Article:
For those of us who are passionate about independent, outdoor play for kids with an accent on adventure, we owe a huge thank you for the brilliance of the Emdrup experience which continues to shine brightly in pockets here and there around the globe. If you are a lover of adventure playgrounds, add your voice to those who are campaigning to save this treasure.
“Changes by the local authority will see children segregated by age to make the playground a more traditional day care centre. Older children will be moved out. Staff and supporters are afraid this will lead to increasing restrictions in free play and risk, losing the ‘children’s democracy’ and autonomy that has characterised the site for over 70 years.”
You can support the Emdrup campaign by writing to Dorthe Rasmussen Kjær at firstname.lastname@example.org
Thanks to Tim Gill and Play England for sharing this information
I was lucky enough to visit Emdrup – the world’s first adventure playground – on a study visit to Copenhagen in 2003, and I still remember its relaxed, low-tech, quietly self-assured ambience. It would be tantamount to a crime against children’s culture to stand by and see its spirit die as a result of bureaucratic whim.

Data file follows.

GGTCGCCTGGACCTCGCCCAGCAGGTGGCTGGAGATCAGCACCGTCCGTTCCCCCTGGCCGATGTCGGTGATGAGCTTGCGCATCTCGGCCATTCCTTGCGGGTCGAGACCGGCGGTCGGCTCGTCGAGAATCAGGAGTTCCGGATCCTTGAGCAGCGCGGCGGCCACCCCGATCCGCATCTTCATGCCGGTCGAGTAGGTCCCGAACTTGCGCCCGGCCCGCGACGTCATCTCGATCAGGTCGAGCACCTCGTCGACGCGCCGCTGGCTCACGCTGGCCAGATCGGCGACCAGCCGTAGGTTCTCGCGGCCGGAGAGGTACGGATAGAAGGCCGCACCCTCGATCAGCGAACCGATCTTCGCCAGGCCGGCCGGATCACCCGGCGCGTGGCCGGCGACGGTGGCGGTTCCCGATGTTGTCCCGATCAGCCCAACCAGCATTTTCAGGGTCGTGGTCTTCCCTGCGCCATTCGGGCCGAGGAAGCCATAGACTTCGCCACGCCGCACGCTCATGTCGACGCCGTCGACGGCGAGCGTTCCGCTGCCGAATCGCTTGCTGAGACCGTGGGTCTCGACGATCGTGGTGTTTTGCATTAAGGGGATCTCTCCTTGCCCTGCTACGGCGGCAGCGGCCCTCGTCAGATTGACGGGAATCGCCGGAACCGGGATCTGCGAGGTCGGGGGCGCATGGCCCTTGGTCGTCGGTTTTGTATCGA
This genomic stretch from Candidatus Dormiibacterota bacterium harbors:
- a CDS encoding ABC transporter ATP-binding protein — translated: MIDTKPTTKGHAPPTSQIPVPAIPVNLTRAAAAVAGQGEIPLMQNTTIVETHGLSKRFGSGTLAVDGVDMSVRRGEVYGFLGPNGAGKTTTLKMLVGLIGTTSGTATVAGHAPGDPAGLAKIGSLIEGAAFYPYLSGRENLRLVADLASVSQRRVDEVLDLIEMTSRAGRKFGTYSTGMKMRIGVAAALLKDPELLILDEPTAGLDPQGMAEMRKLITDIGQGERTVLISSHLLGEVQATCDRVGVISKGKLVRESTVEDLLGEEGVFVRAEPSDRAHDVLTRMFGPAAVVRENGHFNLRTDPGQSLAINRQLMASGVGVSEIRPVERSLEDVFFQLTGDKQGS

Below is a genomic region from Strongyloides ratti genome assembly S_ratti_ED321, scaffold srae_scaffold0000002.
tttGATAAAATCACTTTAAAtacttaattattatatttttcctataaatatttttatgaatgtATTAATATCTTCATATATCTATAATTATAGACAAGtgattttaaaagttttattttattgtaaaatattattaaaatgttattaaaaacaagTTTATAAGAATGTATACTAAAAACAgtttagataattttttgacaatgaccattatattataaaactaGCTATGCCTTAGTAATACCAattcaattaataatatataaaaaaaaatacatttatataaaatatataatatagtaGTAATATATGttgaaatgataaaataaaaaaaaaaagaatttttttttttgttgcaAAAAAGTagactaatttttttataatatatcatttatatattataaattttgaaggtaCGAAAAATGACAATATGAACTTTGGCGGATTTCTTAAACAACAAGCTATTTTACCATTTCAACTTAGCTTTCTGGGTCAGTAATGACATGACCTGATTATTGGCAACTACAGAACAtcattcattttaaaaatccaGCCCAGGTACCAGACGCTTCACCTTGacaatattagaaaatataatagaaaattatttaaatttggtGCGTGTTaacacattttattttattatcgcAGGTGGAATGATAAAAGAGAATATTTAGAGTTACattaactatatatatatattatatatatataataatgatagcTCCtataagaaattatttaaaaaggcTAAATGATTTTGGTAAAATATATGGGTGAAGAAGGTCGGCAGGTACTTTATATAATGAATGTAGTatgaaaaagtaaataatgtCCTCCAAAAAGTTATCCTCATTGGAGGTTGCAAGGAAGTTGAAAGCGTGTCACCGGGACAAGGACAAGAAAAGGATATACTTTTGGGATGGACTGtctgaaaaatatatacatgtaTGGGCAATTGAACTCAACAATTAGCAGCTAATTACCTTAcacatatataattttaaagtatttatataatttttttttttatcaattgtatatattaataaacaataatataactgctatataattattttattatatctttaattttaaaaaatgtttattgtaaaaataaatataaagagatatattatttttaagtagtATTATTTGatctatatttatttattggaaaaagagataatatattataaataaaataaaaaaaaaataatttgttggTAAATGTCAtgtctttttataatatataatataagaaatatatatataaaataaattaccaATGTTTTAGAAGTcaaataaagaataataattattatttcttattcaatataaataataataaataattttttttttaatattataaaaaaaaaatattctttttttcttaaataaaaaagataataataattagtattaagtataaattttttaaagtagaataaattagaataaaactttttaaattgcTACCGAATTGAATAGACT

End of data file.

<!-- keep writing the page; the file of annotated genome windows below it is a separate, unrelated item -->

Emdrup, 2003. Photo credit: Ben Spencer
Please do what you can to save it. Details are in the reblogged post. You may want to highlight why it matters for children and young people of widely differing ages to be given the chance to play together. US psychologist Peter Gray has good things to say on this [pdf link].
For more on the adventure playground model and the debt it owes to Emdrup, see this 2014 Guardian article.
Hats off to Play England for sharing news of this campaign.
Please note the title of the blog post that…
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